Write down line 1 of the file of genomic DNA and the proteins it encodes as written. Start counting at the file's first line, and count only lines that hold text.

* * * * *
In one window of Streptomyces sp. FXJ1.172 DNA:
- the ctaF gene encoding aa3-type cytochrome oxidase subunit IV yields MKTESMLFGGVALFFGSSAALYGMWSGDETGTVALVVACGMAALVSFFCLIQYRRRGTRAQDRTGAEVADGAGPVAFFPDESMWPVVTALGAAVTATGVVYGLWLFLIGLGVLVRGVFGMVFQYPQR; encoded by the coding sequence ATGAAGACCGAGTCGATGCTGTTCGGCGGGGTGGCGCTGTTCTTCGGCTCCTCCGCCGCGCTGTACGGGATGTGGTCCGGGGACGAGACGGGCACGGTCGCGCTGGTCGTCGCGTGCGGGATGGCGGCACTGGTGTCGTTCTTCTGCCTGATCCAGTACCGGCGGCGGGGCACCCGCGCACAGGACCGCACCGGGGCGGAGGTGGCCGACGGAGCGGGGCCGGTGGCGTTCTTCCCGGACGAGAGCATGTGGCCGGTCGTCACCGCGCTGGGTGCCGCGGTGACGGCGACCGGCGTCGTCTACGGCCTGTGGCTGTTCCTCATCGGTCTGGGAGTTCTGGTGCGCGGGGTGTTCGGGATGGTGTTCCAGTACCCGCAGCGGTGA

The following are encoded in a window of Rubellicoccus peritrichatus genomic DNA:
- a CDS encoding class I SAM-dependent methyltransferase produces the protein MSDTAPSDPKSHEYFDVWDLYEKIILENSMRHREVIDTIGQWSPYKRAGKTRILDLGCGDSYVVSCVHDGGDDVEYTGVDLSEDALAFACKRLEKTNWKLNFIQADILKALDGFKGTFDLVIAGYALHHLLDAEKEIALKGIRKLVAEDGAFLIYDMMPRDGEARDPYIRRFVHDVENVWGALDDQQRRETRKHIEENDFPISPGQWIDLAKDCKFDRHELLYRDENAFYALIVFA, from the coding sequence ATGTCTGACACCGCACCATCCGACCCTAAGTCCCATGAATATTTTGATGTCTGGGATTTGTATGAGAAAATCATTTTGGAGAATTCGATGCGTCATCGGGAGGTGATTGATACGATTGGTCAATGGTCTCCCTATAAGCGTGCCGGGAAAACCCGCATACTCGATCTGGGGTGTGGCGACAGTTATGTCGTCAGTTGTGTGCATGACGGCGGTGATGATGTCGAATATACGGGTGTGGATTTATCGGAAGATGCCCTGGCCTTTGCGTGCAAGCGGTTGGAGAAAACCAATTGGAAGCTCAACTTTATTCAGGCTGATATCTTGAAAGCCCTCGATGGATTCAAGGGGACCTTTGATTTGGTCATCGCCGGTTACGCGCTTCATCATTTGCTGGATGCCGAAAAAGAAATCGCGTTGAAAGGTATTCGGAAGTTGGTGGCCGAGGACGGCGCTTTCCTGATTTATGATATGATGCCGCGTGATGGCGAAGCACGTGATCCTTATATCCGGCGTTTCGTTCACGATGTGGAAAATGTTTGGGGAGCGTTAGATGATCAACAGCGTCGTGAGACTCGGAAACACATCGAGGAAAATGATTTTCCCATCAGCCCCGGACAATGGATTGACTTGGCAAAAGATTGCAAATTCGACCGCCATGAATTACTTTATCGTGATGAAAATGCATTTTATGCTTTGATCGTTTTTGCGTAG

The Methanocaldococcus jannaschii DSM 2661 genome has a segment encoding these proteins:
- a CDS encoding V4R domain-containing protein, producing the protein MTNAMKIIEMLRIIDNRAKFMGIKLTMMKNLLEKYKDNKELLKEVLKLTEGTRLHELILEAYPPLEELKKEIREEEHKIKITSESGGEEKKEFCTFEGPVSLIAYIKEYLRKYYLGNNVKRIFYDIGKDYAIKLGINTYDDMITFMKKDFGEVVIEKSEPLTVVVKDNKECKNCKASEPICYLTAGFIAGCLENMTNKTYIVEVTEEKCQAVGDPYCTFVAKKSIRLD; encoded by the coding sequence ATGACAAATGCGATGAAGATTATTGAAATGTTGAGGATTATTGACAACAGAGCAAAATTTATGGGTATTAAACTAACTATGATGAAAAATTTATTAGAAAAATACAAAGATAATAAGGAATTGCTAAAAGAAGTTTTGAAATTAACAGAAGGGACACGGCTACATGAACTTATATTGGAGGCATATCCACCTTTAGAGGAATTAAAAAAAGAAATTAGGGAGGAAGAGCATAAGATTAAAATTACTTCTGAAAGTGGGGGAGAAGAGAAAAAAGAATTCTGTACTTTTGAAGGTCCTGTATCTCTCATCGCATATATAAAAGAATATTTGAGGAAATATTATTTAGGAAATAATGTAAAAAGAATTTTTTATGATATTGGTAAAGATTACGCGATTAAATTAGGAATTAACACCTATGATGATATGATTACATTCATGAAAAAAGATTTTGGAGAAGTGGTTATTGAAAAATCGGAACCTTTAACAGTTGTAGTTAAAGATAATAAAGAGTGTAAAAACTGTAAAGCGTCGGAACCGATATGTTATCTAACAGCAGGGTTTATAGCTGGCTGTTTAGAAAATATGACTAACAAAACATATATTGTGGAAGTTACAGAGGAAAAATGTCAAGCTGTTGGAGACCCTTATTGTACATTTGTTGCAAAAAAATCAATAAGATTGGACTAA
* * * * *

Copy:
In one window of Streptomyces sp. FXJ1.172 DNA: